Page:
As shown, there was initially no coherent test for the application of the EFD and there were undisputable inconsistencies in case law, especially regarding the impact of alternatives to the facilities that the dominant undertakings refused to grant access to. This paper holds that it was not until Bronner[46] that the EFD began to be applied to refusal to supply cases within a sufficiently coherent and strict legal framework. Bronner relied heavily on the Opinion of Advocate General Jacobs, which contained an in-depth analysis of the boundaries of the EFD and advocated a restrictive application.[47] The Bronner newspaper “invoked the EFD”[48] since the dominant undertaking in the Austrian newspaper market, Mediaprint, had refused to grant access to its nationwide delivery network. The ECJ applied the so-called exceptional circumstances test[49] which stated that Mediaprint was abusing its dominant position if its refusal was: first, likely to eliminate all competition in the relevant market; second, incapable of being justified objectively; and third, applied to a service which is “indispensable to carrying on that person's business, inasmuch as there is no actual or potential substitute in existence”.[50] The Court ruled that Mediaprint’s refusal was not abusive as these conditions were far from met in Bronner both because there were other, albeit less advantageous, alternatives of distributing newspapers, and because there were no technical, legal or economic obstacles that made it impossible for Bronner to create its own nationwide delivery scheme.[51] The most important feature of Bronner is arguably the unquestionable introduction of the independent indispensability criterion, which had the effect significantly restricting the application of the EFD.[52] In fact, if the indispensability criterion had been applied to previous case law, such as United Brands, the ruling of the Court would undoubtedly have been different. Furthermore, the indispensability test restricts the EFD because it is objectively applied to all competitors as opposed to being tailored to any individual competitor.[53] For these reasons Bronner is a turning point in the application of the EFD in EC law since it established a sound and coherent legal test under which the EFD can be applied to refusal to supply cases, thereby creating more legal certainty as to when a refusal to supply constitutes an abuse.[54]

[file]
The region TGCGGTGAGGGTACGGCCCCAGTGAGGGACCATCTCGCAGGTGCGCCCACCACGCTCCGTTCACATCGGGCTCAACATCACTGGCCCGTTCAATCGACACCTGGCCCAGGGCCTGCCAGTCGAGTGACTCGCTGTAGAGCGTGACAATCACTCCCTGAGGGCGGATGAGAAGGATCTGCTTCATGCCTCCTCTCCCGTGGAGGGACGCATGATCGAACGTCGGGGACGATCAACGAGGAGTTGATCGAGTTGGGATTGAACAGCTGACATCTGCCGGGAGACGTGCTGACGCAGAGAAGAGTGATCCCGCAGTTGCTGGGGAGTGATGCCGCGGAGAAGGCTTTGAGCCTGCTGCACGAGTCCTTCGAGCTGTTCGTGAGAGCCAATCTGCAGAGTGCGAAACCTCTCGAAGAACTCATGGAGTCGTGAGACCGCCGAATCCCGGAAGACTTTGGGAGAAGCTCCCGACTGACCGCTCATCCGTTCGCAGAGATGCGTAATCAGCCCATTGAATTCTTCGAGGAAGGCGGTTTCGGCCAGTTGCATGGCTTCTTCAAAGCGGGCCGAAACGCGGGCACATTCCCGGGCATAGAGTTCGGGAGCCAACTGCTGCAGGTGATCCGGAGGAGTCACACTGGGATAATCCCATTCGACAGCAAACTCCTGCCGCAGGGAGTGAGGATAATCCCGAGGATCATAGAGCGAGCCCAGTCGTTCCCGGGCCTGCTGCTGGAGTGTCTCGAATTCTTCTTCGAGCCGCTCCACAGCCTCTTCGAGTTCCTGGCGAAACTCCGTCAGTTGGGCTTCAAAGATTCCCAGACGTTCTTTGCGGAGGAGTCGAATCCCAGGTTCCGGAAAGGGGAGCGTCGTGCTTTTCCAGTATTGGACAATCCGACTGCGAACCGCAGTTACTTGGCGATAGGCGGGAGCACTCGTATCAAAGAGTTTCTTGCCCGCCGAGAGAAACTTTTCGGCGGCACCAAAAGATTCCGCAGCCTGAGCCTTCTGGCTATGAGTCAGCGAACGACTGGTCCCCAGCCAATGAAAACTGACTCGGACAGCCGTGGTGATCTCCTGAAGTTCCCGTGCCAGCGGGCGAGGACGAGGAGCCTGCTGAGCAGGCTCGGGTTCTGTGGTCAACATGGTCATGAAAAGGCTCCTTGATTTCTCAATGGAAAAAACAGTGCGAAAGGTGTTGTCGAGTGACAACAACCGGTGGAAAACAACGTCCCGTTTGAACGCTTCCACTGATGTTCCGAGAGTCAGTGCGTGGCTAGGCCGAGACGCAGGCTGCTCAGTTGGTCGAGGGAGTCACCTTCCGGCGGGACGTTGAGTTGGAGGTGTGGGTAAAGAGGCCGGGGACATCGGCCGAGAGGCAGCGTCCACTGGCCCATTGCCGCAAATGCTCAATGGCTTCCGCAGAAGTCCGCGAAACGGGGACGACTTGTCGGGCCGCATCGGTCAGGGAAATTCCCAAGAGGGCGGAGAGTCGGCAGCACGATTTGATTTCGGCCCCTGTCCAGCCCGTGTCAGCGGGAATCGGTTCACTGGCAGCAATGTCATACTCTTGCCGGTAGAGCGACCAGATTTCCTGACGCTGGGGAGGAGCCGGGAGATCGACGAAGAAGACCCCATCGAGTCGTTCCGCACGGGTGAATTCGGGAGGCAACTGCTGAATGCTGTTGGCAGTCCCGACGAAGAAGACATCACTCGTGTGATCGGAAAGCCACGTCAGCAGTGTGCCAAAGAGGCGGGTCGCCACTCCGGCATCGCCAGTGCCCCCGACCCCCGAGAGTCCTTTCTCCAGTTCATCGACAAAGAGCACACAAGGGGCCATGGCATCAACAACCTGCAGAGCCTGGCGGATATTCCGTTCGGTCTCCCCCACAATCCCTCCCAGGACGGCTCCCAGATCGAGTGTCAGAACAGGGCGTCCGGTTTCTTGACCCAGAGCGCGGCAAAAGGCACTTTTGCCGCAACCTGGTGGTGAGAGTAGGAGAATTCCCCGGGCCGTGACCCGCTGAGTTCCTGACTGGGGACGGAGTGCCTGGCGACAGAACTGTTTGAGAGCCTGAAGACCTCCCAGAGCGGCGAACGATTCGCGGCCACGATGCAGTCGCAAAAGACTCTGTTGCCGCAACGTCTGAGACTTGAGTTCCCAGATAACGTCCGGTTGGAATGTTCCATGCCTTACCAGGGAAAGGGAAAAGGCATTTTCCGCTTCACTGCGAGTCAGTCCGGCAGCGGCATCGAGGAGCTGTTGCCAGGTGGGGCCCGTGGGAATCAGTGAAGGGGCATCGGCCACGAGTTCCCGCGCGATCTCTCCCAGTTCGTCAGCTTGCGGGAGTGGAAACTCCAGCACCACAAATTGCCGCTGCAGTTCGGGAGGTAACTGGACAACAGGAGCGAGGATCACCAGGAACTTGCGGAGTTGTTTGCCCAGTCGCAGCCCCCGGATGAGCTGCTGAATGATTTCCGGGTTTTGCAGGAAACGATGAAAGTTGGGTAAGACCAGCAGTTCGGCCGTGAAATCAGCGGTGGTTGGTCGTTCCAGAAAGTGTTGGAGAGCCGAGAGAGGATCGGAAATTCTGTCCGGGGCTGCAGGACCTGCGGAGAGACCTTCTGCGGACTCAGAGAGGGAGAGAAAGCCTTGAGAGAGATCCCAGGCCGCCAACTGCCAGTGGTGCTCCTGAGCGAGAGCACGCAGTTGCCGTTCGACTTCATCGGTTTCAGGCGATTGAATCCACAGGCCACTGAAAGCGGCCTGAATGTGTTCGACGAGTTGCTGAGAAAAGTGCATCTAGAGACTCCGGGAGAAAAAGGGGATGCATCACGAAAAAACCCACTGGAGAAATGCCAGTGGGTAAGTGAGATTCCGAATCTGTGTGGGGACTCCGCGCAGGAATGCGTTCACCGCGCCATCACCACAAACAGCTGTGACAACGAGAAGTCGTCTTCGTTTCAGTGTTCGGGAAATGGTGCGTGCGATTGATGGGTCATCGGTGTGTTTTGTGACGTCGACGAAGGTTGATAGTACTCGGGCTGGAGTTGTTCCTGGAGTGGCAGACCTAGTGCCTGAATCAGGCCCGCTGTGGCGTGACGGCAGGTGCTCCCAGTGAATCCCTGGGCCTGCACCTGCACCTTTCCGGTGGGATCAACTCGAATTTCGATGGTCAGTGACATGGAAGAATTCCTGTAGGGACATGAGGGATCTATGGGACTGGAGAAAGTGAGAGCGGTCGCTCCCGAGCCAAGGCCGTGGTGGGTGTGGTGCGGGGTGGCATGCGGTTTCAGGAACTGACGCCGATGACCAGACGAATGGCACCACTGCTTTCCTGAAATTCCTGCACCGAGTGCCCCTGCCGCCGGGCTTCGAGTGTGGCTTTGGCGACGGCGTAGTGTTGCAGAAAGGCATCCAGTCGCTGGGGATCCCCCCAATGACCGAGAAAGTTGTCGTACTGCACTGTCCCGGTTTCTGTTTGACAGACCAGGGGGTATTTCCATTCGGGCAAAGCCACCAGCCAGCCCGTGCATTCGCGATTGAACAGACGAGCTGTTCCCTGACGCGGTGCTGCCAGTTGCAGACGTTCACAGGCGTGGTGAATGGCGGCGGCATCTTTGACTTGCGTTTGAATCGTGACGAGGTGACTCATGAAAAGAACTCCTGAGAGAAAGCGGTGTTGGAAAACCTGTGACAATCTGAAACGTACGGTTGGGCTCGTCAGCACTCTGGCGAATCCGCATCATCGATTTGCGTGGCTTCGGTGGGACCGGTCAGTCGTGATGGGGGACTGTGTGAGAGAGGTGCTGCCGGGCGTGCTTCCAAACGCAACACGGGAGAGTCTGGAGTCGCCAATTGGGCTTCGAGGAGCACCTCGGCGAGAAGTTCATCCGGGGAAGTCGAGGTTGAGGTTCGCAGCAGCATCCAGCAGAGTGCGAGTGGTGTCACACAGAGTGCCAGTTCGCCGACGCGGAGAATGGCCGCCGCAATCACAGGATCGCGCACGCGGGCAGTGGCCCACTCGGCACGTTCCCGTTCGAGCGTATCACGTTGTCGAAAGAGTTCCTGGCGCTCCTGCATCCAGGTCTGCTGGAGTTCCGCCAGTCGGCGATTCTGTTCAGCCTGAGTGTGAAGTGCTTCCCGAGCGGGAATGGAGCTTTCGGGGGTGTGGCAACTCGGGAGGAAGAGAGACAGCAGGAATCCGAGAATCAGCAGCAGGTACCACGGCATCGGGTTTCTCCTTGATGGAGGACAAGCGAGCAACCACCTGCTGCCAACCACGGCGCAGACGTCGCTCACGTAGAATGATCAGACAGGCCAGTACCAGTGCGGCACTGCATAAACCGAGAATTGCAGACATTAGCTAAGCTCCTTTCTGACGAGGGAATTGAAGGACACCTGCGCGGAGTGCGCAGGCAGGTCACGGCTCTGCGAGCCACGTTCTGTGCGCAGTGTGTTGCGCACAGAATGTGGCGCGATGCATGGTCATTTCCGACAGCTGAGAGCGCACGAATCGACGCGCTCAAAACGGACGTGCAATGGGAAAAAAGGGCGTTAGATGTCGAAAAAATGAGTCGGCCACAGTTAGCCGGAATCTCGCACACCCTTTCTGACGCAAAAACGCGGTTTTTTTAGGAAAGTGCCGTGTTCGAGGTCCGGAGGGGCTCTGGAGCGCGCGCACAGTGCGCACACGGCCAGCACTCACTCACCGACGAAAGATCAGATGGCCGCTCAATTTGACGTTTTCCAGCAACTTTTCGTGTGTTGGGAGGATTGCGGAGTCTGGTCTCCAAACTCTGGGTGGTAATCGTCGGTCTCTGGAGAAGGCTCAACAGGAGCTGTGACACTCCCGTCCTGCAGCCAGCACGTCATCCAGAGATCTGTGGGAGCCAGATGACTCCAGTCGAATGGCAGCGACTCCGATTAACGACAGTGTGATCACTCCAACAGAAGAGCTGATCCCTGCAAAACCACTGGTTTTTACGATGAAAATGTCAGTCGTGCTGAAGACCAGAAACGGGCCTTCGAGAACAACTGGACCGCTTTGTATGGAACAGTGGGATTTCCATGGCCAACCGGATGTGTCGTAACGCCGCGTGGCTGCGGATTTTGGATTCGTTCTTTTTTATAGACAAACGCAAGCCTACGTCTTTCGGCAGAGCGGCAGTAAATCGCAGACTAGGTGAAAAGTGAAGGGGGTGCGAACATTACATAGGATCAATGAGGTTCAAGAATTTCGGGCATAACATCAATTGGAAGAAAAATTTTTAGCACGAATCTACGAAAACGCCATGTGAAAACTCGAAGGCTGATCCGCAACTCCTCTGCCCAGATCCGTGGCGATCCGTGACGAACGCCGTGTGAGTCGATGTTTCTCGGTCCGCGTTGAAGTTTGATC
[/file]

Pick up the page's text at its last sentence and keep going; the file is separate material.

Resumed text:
[1] Case C-7/97, Oscar Bronner GmbH & Co KG v. Mediaprint Zeitungs- und Zeitschriftenverlag GmbH & Co KG, [1998] ECR 1-7791.

[2] Ahlborn and Denicolò and Geradin and Padilla “DG Comp’s Dicsussion Paper on Article 82: Implications of the Proposed Framework and Antitrust Rules for Dynamically Competitive Industries”, 2006, pp.1-55, p.42, available at

[3] Ritter “Refusal to Deal and ‘Essential Facilities’: Does Intellectual Property Require Special Deference Compared to Tangible Property? World Competition, September 2005, pp.1-22, p.9.